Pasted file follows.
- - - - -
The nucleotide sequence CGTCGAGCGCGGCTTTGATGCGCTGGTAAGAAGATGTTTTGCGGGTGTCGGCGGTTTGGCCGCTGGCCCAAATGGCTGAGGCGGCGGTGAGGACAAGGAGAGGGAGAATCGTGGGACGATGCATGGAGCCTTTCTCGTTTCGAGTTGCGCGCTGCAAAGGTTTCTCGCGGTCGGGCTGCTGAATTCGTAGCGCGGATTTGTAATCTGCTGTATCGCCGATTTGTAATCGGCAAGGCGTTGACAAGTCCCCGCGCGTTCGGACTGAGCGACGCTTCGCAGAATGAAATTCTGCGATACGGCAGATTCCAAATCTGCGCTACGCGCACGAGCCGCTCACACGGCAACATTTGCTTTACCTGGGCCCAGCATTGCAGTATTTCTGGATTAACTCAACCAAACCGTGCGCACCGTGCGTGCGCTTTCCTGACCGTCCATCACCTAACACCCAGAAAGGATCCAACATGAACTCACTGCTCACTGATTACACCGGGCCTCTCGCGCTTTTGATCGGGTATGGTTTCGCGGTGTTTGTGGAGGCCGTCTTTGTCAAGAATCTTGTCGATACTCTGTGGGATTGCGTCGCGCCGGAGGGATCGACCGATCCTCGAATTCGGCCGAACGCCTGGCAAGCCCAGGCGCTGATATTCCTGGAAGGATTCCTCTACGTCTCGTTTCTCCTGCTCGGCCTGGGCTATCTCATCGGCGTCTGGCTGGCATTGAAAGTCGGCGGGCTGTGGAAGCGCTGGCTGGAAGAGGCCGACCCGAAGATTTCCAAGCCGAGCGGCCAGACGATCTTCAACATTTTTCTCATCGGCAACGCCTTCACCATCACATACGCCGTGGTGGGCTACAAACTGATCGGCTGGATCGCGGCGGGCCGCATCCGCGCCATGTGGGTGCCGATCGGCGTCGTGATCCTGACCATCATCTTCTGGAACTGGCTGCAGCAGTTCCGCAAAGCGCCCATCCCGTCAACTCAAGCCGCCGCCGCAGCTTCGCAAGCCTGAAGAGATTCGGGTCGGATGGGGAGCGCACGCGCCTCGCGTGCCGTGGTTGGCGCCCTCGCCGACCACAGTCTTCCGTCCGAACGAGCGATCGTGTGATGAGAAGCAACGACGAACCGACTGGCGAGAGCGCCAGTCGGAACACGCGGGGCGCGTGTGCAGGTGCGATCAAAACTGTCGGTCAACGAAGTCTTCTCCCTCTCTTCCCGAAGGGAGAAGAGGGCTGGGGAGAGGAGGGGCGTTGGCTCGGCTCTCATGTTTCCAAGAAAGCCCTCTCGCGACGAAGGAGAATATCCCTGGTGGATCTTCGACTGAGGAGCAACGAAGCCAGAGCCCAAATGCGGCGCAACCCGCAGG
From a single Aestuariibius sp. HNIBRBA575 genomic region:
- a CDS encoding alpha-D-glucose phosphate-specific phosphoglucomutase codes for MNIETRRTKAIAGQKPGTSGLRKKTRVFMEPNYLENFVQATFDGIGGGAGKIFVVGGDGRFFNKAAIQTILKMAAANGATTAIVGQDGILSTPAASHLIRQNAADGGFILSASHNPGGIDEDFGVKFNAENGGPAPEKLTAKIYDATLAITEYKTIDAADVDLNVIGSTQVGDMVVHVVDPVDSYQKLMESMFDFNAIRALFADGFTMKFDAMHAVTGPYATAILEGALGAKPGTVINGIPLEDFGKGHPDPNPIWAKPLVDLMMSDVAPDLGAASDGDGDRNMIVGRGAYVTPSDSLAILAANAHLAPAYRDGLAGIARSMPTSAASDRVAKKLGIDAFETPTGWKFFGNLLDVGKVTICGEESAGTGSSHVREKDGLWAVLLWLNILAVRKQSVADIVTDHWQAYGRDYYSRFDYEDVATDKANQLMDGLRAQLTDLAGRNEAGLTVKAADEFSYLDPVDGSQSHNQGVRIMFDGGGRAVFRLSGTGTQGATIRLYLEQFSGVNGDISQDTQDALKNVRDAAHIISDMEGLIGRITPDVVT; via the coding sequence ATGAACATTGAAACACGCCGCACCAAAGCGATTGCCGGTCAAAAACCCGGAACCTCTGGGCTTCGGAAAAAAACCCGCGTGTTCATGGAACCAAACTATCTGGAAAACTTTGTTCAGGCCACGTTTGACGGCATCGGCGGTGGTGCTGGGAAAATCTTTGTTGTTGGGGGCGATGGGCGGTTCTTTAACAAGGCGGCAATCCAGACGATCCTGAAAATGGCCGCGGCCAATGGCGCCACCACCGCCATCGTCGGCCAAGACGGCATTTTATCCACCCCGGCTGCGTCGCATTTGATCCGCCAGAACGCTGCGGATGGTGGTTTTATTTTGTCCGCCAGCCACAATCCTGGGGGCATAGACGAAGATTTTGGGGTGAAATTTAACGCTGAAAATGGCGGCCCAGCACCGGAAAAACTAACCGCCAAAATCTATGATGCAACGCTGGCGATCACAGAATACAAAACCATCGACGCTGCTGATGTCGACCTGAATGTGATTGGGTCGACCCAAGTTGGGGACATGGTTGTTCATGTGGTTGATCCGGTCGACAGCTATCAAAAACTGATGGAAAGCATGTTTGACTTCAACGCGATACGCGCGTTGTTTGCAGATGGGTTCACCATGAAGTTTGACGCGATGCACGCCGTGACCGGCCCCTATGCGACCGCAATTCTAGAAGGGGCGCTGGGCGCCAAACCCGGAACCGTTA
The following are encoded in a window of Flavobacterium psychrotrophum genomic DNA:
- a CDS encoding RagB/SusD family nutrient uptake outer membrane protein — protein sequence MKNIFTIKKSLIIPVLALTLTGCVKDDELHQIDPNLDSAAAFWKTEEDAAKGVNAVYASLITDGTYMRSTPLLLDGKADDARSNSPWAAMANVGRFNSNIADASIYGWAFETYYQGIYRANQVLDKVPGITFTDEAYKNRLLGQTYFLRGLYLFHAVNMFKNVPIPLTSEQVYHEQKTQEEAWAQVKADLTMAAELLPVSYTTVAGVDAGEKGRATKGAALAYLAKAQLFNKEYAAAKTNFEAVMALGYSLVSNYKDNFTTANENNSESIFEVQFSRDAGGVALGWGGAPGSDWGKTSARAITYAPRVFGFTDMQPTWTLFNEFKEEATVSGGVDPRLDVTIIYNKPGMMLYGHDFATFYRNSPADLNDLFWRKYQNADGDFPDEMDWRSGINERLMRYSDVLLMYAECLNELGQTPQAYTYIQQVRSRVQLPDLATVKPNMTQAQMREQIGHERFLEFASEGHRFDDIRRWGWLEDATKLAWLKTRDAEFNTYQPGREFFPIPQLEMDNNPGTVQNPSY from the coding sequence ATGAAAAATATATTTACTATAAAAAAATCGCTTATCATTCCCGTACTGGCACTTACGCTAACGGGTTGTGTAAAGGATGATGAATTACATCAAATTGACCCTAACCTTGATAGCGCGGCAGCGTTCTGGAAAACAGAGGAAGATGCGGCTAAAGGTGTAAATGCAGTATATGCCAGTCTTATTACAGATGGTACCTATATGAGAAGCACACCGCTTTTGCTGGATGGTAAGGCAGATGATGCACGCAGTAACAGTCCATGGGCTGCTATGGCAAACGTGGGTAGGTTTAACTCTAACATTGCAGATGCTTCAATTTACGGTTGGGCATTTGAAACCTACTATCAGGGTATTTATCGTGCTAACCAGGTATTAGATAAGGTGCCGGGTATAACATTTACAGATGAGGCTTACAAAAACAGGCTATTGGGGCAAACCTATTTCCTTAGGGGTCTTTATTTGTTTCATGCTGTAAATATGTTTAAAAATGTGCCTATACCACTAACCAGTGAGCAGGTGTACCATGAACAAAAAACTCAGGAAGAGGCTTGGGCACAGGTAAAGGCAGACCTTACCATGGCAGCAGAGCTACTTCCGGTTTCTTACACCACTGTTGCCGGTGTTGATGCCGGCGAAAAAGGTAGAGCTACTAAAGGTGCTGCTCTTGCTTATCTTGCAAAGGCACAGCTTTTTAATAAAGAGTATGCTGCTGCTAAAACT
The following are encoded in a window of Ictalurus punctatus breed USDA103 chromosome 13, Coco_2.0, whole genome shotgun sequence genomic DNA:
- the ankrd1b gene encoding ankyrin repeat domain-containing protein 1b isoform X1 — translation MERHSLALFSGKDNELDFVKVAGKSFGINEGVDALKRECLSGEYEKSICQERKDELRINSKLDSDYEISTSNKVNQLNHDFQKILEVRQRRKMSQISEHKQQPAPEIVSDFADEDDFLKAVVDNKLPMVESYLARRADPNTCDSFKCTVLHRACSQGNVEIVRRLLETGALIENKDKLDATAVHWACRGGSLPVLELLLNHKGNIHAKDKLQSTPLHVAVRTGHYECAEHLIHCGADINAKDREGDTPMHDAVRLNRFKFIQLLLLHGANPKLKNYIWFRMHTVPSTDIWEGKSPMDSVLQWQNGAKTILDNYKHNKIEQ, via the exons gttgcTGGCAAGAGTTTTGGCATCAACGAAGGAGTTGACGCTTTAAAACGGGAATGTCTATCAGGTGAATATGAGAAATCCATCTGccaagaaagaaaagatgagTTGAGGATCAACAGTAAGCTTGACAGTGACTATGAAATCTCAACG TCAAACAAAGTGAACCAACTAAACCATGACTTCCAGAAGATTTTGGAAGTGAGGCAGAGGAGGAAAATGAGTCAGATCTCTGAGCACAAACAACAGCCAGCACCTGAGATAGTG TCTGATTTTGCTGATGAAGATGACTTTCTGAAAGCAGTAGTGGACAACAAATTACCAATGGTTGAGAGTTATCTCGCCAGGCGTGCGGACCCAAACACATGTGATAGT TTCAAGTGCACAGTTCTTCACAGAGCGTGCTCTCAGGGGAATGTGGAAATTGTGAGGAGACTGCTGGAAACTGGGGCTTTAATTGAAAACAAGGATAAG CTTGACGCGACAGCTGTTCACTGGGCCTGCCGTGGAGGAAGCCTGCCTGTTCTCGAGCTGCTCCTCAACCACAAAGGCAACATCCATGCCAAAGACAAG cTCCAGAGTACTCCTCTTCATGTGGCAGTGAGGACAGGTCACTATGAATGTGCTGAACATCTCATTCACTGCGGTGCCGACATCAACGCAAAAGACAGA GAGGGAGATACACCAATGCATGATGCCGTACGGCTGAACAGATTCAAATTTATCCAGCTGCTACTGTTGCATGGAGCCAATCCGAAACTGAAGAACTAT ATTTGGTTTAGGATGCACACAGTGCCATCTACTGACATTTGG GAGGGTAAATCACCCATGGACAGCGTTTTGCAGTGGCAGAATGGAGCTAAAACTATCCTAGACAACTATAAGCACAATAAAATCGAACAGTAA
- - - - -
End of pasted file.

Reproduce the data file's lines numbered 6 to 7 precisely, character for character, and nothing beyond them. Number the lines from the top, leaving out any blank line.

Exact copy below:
The following are encoded in a window of Ictalurus punctatus breed USDA103 chromosome 13, Coco_2.0, whole genome shotgun sequence genomic DNA:
- the ankrd1b gene encoding ankyrin repeat domain-containing protein 1b isoform X1 — translation MERHSLALFSGKDNELDFVKVAGKSFGINEGVDALKRECLSGEYEKSICQERKDELRINSKLDSDYEISTSNKVNQLNHDFQKILEVRQRRKMSQISEHKQQPAPEIVSDFADEDDFLKAVVDNKLPMVESYLARRADPNTCDSFKCTVLHRACSQGNVEIVRRLLETGALIENKDKLDATAVHWACRGGSLPVLELLLNHKGNIHAKDKLQSTPLHVAVRTGHYECAEHLIHCGADINAKDREGDTPMHDAVRLNRFKFIQLLLLHGANPKLKNYIWFRMHTVPSTDIWEGKSPMDSVLQWQNGAKTILDNYKHNKIEQ, via the exons gttgcTGGCAAGAGTTTTGGCATCAACGAAGGAGTTGACGCTTTAAAACGGGAATGTCTATCAGGTGAATATGAGAAATCCATCTGccaagaaagaaaagatgagTTGAGGATCAACAGTAAGCTTGACAGTGACTATGAAATCTCAACG TCAAACAAAGTGAACCAACTAAACCATGACTTCCAGAAGATTTTGGAAGTGAGGCAGAGGAGGAAAATGAGTCAGATCTCTGAGCACAAACAACAGCCAGCACCTGAGATAGTG TCTGATTTTGCTGATGAAGATGACTTTCTGAAAGCAGTAGTGGACAACAAATTACCAATGGTTGAGAGTTATCTCGCCAGGCGTGCGGACCCAAACACATGTGATAGT TTCAAGTGCACAGTTCTTCACAGAGCGTGCTCTCAGGGGAATGTGGAAATTGTGAGGAGACTGCTGGAAACTGGGGCTTTAATTGAAAACAAGGATAAG CTTGACGCGACAGCTGTTCACTGGGCCTGCCGTGGAGGAAGCCTGCCTGTTCTCGAGCTGCTCCTCAACCACAAAGGCAACATCCATGCCAAAGACAAG cTCCAGAGTACTCCTCTTCATGTGGCAGTGAGGACAGGTCACTATGAATGTGCTGAACATCTCATTCACTGCGGTGCCGACATCAACGCAAAAGACAGA GAGGGAGATACACCAATGCATGATGCCGTACGGCTGAACAGATTCAAATTTATCCAGCTGCTACTGTTGCATGGAGCCAATCCGAAACTGAAGAACTAT ATTTGGTTTAGGATGCACACAGTGCCATCTACTGACATTTGG GAGGGTAAATCACCCATGGACAGCGTTTTGCAGTGGCAGAATGGAGCTAAAACTATCCTAGACAACTATAAGCACAATAAAATCGAACAGTAA